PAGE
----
New wide receivers compete for starting jobs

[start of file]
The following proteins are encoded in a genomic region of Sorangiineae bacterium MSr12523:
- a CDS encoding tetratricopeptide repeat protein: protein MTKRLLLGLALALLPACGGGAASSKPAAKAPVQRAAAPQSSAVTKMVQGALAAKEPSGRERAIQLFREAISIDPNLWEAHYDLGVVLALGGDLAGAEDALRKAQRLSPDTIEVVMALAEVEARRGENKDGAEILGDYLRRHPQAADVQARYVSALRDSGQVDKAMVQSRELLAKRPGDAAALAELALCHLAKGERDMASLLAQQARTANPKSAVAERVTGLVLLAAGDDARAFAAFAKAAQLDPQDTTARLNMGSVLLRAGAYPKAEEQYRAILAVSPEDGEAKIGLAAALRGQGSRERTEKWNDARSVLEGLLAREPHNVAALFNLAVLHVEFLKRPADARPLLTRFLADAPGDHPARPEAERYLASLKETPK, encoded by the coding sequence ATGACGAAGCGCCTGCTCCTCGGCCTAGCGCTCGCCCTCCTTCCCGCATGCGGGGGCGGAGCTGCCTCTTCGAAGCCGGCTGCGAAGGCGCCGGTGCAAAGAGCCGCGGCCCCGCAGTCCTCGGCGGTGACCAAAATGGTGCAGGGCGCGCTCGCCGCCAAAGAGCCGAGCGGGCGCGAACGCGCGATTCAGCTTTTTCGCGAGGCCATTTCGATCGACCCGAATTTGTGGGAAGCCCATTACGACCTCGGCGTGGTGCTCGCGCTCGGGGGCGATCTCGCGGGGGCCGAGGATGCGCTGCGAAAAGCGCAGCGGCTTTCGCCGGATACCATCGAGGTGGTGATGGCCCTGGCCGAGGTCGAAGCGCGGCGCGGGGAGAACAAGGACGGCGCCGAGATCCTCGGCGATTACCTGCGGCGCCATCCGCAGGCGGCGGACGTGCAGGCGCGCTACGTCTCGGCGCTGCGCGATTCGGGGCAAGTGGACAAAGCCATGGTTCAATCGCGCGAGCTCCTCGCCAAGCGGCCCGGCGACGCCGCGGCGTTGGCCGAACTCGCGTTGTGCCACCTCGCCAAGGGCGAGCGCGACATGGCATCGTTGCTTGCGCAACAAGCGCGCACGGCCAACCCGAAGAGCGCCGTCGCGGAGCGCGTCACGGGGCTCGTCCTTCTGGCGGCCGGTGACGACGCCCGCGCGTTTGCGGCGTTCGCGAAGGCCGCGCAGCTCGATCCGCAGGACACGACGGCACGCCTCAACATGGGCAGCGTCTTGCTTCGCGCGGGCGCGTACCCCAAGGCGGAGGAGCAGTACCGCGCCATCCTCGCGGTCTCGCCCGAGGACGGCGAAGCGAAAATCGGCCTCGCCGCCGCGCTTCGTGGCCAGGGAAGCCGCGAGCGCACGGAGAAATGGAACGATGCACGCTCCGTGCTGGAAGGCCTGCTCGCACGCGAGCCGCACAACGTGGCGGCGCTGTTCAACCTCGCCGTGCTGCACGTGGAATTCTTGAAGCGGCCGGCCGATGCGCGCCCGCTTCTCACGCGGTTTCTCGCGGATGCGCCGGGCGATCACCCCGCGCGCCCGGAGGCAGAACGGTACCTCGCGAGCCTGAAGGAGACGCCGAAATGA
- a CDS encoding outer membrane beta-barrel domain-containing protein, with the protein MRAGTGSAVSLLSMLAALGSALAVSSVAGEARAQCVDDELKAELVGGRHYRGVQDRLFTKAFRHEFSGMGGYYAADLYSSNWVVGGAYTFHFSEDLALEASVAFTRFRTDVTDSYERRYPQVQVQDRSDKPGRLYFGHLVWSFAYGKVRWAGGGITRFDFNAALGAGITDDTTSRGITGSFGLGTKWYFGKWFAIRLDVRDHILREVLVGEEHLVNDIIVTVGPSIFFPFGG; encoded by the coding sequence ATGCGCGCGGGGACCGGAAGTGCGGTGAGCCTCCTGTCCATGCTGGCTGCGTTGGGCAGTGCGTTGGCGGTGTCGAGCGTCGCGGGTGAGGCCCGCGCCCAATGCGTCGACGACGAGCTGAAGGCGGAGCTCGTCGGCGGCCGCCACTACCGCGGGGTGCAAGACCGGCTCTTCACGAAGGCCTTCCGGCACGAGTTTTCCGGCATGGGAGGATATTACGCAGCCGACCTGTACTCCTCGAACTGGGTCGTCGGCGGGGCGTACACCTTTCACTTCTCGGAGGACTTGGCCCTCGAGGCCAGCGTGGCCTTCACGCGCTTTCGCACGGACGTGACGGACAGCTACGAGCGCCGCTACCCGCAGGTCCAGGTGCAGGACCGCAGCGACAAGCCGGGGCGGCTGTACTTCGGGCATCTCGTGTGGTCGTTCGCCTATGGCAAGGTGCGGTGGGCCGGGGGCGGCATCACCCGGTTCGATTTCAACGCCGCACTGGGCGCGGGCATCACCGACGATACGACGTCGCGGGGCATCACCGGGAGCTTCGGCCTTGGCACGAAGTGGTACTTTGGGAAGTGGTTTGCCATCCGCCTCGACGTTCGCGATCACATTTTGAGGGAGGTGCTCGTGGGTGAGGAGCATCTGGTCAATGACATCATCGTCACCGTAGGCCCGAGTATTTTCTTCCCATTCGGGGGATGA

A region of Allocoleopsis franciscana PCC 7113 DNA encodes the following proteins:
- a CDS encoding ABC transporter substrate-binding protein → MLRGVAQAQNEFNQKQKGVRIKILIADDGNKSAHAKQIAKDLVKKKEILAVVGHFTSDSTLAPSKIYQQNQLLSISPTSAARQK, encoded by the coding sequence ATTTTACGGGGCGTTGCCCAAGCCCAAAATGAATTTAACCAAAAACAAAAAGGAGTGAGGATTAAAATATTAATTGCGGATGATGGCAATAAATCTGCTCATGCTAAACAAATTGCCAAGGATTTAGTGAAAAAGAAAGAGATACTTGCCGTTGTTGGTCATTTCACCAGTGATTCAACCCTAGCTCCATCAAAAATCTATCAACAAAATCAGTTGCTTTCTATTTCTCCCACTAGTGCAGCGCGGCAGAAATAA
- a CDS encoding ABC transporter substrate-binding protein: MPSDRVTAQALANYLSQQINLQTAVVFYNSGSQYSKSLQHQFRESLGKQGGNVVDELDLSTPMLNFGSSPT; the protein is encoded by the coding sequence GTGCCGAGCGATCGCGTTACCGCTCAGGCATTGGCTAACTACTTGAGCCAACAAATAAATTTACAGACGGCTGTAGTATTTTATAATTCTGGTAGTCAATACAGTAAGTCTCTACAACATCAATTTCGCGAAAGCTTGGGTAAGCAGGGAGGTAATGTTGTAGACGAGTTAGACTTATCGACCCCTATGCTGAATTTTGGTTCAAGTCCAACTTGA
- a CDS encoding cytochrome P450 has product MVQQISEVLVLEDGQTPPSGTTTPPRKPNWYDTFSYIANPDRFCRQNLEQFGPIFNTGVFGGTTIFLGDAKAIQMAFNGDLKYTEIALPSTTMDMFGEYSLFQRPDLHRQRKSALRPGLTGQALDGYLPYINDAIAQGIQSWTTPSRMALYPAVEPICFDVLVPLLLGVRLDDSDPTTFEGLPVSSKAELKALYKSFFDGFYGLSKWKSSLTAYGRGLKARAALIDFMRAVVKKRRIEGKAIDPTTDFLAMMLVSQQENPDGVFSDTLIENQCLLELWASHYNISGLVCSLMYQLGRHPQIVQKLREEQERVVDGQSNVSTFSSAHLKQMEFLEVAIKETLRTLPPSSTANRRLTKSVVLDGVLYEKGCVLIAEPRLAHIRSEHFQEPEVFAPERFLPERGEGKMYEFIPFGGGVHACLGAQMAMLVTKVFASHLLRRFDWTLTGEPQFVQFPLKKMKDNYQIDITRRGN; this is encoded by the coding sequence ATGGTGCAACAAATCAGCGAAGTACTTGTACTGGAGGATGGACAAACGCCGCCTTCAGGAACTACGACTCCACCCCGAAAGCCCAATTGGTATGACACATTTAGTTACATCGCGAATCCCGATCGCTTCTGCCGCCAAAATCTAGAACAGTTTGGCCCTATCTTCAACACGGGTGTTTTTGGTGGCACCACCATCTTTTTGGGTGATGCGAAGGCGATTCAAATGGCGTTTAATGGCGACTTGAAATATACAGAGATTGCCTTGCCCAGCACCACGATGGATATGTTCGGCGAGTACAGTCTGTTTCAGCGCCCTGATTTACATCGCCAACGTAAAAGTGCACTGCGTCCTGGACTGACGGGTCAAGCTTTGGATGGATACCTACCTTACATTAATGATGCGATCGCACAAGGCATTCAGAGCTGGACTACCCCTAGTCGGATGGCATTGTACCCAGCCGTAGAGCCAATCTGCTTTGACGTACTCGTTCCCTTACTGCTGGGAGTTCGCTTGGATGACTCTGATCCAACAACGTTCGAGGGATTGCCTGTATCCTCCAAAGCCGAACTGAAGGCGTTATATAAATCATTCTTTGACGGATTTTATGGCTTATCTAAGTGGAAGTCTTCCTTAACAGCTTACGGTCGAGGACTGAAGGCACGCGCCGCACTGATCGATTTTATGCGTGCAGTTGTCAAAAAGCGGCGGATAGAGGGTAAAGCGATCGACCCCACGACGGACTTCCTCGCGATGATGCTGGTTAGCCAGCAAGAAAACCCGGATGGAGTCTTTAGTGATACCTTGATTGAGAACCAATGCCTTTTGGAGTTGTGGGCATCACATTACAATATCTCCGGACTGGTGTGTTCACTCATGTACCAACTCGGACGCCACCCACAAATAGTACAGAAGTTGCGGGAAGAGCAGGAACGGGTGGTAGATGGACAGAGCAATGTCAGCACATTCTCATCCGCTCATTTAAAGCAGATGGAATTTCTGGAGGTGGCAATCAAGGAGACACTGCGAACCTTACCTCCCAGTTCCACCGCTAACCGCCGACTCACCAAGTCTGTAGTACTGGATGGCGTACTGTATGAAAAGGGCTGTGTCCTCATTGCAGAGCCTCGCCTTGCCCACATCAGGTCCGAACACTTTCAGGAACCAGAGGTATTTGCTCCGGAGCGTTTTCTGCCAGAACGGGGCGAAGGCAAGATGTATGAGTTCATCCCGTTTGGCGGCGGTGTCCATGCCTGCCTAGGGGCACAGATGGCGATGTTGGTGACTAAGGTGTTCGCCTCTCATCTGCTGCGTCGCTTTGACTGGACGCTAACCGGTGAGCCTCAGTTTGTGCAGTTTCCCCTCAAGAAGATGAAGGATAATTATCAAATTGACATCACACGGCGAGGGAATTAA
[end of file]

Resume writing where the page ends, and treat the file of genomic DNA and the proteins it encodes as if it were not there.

first_imgBRYAN FAUST/Herald PhotoThe Wisconsin faithful at Camp Randall Stadium likely won’t recognize the starting wide receivers in cardinal and white this fall.With Brandon Williams, Jonathan Orr and Brandon White all lost to graduation, quarterback John Stocco might not even recognize his own mates in the passing game.While that last statement is a bit of an exaggeration, there’s no denying the inexperience that UW wide receiver coach Henry Mason has to work with this spring. The current corps of wideouts combined for two catches and 23 receiving yards in all of 2005, both coming in the Badgers’ easiest win of the season — a 65-0 thrashing of Temple.But with a mere five practices under their belt, Jarmal Ruffin and Marcus Randle El — a couple of strong candidates for starting jobs this year — have developed motivation out of their current situation. Both have said that fans and media can think what they want, but they’ll be surprised to see the results this August when the 2006 season is under way.”Looking outstanding,” Ruffin said with conviction, when asked about the state of the wideouts. “This season, you got to watch out for receiving. A lot of people are having doubts, [but] we got a lot of talent, and a lot of people for us are hungry, so just watch out.””I think the passing game is going to be nice next year,” Randle El added. “I think a lot of people don’t know about everything. I just think they look at it, you know, we lost a lot of players, so they kind of downgrade us a lot.”But that’s for us to come out and show them, because if we don’t show them, then they don’t know.” Along with Ruffin and Randle El, guys like Paul Hubbard and Luke Swan will have the chance to make impressions on Mason and new head coach Bret Bielema to find their way onto the starting lineup in spring practices.Jarvis Minton also figures to be in the mix this fall, but he will miss the remainder of UW’s spring session with an undisclosed injury, according to Bielema.Hubbard represents an interesting contender for playing time, as the junior — who also competes for the UW track team — has garnered some attention on the gridiron, but comes with concern about his ability to withstand the physical edge of football.”We’re not playing a game for a while, so we’ve got some time to really work with him,” Mason said. “He’s been with us for a couple of years, hopefully he’ll be able to turn a corner and get himself on the field.”I think it’s a constant battle for a guy like that all the time,” Mason continued, speaking of Hubbard’s durability. “But there [have] been guys that have had that and gone on and been pretty good football players. I have no questions about his intensity, I’ve got no questions about his courage and he just has to learn how to play football.”In terms of consistency, Mason singled out Randle El and Swan — at just 5-foot-11 and 6-foot — as a couple of guys who have shown that strength thus far.”I don’t think they’ve had one [dropped ball] in any competitive situation yet, so they’ve been very consistent to this point through five practices,” Mason said.But while either of those two receivers could be capable replacements for a Williams-like wideout — a shorter, shiftier option who can easily get open for Stocco — the Badgers could also use another player like Orr, who carried a 6-foot-3, 190-pound frame onto the field at Camp Randall in his final season for Wisconsin.Enter Ruffin, who holds a one-inch, 15-pound advantage on the ex-Badger whom he hesitated to immediately compare himself with at the beginning of spring ball.”It’s hard to say because we both have long strides, but JO’s a hard person to follow in the footsteps,” Ruffin said. “He’s a great athlete, extremely fast, talented, good jump, great hands. It’s an honor to even be in the same sentence as JO. Similarities, I really can’t say. I still have a long way to go.”Mason was hesitant to make quick comparisons between past and present players, even though a Randle El-Ruffin duo would appear — at least physically, if nothing else — to mirror that of Williams and Orr.”Two different kinds of guys, two really different types of players, about the only thing that’s the same are [their] size,” Mason said, referring to Williams and Randle El. “Obviously, that’s the direction that Marcus is trying to go, but we’ll have to see. It’s way too early to start comparing those guys to [players] that just left.”Needless to say, Randle El disagreed.”Yeah, I think Brandon and I have a lot of similarities,” the Markham, Ill., native said. “[As for] my goals, whatever stats he had, I’m going to try to get more than him, just continue the [success].”Randle El was sure to credit Williams, a Second Team All-American in 2005, with helping him to learn the ropes for the UW offense.”I learned how to run routes. I don’t think I’m a master yet, but he gives me a better idea,” Randle El said. “We have a lot of the same strategy and stuff like that. … I called him on the phone a couple of times, and he gives me great advice, how to come out and run my routes.”It’s obvious that the graduating wide receivers have made impacts on the current ones. Whether the 2006 corps back up their own talk and help UW make a potent passing game remains to be seen, but after covering them in practice, defensive back Joe Stellmacher has confidence that Randle El, Ruffin and the others will make it happen.”That’s a tough group to replace. Those are guys that are going to be taken maybe in the first day of the NFL draft,” Stellmacher said of Williams, Orr and White. “[The new guys] are going to have their work cut out for them to replace guys like that. … They certainly have the potential to do so, and Coach Mason will have them ready to go.”last_img

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